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Posts Tagged ‘ Sapphire Energy ’

San Diego nominees for Biofuels Digest’s Transformative Technologies 2014

Today Biofuels Digest “announced nominations for Transformative Technologies 2014, in which organizations are recognized for their impact in transforming a feedstock, a process step, a processing technology, a molecule — and in which plants, towns or industrial complexes, and states and countries are recognized for transforming their economies through the use of new technology.”

The San Diego biorenewables cluster is well represented.

Transformation of an oilseed or tree

SGB JMax jatropha

Transformation of a microbe or algae

Sapphire Energy algae

Transformative Harvest, extraction or dewatering system

Sapphire Energy DAF dewatering

Molecule – biobased chemical

Genomatica BDO

Plant or integrated biorefinery

BP Biofuels – Tropical Bioenergia, Brazil

Town or industrial symbiosis

San Diego, California

Click for Biofuels Digest’s Transformative Technologies 2014 nominees announced


Algae Fuel Leaders Meet at Summit: San Diego Selected for 2014 Algae Biomass Summit

ABO Logo1The 2013 Algae Biomass Summit, the world’s largest event focused on algae technology, ended Oct. 3 in Orlando, Fla. Hosted by the Algae Biomass Organization (ABO), industry leaders revealed new production capabilities and forecasts for commercial quantities of biofuels, feeds, Omega-3 oils, plastics and other products derived from large-scale, industrial algae agriculture operations.

Speaking to a packed conference hall on Oct. 2, executives from Algenol, Sapphire Energy, Cellana, BioProcess Algae, Heliae, Algix and Aurora Algae all emphasized scaling up production as the industry’s next major priority as it begins to provide algae-derived fuels and a wide range of other products to worldwide markets. Matt Horton, CEO of alternative fuel retailer Propel Fuels, showcased research results demonstrating consumer preference for algae-based fuels.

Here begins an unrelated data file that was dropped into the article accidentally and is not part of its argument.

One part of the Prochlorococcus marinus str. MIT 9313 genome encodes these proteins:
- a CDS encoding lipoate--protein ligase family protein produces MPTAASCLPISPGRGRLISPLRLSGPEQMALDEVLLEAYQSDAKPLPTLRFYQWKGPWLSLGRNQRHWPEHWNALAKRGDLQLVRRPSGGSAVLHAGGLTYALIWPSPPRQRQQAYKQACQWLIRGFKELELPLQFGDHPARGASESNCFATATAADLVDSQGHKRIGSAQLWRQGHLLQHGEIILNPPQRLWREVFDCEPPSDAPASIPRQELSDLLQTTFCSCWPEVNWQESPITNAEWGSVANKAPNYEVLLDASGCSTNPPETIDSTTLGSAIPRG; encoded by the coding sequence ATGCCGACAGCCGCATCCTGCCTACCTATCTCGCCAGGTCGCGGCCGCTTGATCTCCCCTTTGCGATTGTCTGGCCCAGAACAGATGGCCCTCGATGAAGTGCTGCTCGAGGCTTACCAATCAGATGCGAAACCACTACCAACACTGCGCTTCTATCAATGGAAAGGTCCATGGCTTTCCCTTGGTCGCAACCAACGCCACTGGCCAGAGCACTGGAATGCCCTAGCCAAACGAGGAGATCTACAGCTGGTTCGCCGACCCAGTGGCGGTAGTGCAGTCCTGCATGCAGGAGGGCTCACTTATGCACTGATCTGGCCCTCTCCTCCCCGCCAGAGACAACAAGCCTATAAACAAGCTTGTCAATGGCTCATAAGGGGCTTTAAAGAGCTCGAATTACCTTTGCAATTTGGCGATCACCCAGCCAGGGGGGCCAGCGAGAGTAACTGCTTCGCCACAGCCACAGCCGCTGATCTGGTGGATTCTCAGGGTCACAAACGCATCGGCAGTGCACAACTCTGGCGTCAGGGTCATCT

Paul Woods, CEO of Florida-based Algenol Biofuels, unveiled a new vertical bioreactor design that has allowed the company to achieve algae-to-ethanol production capacities in excess of 10,000 gallons per acre at competitive prices. Algenol also uses its algae to produce renewable jet fuel, diesel and gasoline. The company expects that the new system, based on simple, easy to set up photobioreactors growing algae in seawater, will enable a rapid expansion to commercial production. 

“As fast as people can put up the bags, I can fill them with algae,” said Woods.

Algenol and Sapphire Energy both expect to meet production capacities in excess of one million gallons within the next year. That milestone was acknowledged as just the tip of the iceberg when it comes to the industry’s goal of supplying markets with meaningful quantities of sustainable, renewable fuels derived from algae.

“A million barrels is a significant milestone but it’s only the beginning of what’s required,” said CJ Warner, Sapphire Energy’s CEO & chairman, who reported on Sapphire’s success in the past year in bringing its pilot-scale facility online, and announced they are selecting a site for a full production scale facility.

Beyond fuels, the ability of algae to be a source of fertilizers, feeds, plastics, and nutraceuticals was the subject of updates from executives at Cellana, BioProcess Algae, Heliae, Algix, and Aurora Algae. Algix, a Georgia-based company producing a range of algae-derived plastics, was among the companies expressing a growing interest in purchasing large quantities of algae from producers.

“We brought our checkbook and we’re taking orders,” said Michael VanDrunen, president and CEO of Algix.

The Summit came at a time when industry is increasingly looking for new sources of sustainable raw materials—feedstock—for a wide range of end-uses. Products made from algae are the natural solution to the energy, food, economic, and climate challenges facing the world today, contends ABO. Algae have the power to simultaneously put fuels in vehicles, recycle CO2, provide nutrition for animals and people and create jobs for millions of Americans without harmful impacts on freshwater supplies or valuable agricultural land, the organization further claims.  More information can be found at

The 2013 Algae Biomass Summit will be held in San Diego.  San Diego previously hosted the Summit in 2009.


CleanTECH San Diego Awarded Grant to Support Region’s Biofuels Industry

Anderson, Jason HEADSHOT 9-12-12The statement which follows was released today by Jason Anderson, Vice President of CleanTECH San Diego.

We are excited to announce that CleanTECH San Diego, the San Diego Regional Economic Development Corporation and the Imperial Valley Economic Development Corporation have been awarded a Regional Industry Clusters of Opportunity II (RICO II) grant from the California Workforce Investment Board.  This $250,000 grant is funded by Assembly Bill 118, Alternative and Renewable Fuel and Vehicle Technology Program, through the California Energy Commission and will help facilitate the continued development of our region’s biofuels industry.